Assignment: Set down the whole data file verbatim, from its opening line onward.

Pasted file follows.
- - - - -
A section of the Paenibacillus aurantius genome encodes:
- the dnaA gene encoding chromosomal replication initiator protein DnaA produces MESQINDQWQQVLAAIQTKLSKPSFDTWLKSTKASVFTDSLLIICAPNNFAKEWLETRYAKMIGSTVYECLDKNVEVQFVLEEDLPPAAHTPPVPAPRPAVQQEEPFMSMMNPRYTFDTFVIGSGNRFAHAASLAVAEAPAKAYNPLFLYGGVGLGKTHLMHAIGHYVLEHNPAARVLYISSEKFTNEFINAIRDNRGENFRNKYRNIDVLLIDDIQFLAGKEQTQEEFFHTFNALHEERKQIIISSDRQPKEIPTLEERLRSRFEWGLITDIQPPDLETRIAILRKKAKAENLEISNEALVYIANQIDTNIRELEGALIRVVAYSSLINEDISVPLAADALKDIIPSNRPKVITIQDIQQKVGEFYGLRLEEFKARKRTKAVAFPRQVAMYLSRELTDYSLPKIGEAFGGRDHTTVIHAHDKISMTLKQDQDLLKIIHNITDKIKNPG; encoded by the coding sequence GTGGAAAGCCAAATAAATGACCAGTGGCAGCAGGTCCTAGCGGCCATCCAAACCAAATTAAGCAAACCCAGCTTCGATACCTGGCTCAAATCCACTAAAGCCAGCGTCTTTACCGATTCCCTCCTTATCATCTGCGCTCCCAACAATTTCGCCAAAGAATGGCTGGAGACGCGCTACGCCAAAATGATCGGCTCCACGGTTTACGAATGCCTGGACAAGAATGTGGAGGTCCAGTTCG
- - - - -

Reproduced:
A section of the Paenibacillus aurantius genome encodes:
- the dnaA gene encoding chromosomal replication initiator protein DnaA produces MESQINDQWQQVLAAIQTKLSKPSFDTWLKSTKASVFTDSLLIICAPNNFAKEWLETRYAKMIGSTVYECLDKNVEVQFVLEEDLPPAAHTPPVPAPRPAVQQEEPFMSMMNPRYTFDTFVIGSGNRFAHAASLAVAEAPAKAYNPLFLYGGVGLGKTHLMHAIGHYVLEHNPAARVLYISSEKFTNEFINAIRDNRGENFRNKYRNIDVLLIDDIQFLAGKEQTQEEFFHTFNALHEERKQIIISSDRQPKEIPTLEERLRSRFEWGLITDIQPPDLETRIAILRKKAKAENLEISNEALVYIANQIDTNIRELEGALIRVVAYSSLINEDISVPLAADALKDIIPSNRPKVITIQDIQQKVGEFYGLRLEEFKARKRTKAVAFPRQVAMYLSRELTDYSLPKIGEAFGGRDHTTVIHAHDKISMTLKQDQDLLKIIHNITDKIKNPG; encoded by the coding sequence GTGGAAAGCCAAATAAATGACCAGTGGCAGCAGGTCCTAGCGGCCATCCAAACCAAATTAAGCAAACCCAGCTTCGATACCTGGCTCAAATCCACTAAAGCCAGCGTCTTTACCGATTCCCTCCTTATCATCTGCGCTCCCAACAATTTCGCCAAAGAATGGCTGGAGACGCGCTACGCCAAAATGATCGGCTCCACGGTTTACGAATGCCTGGACAAGAATGTGGAGGTCCAGTTCG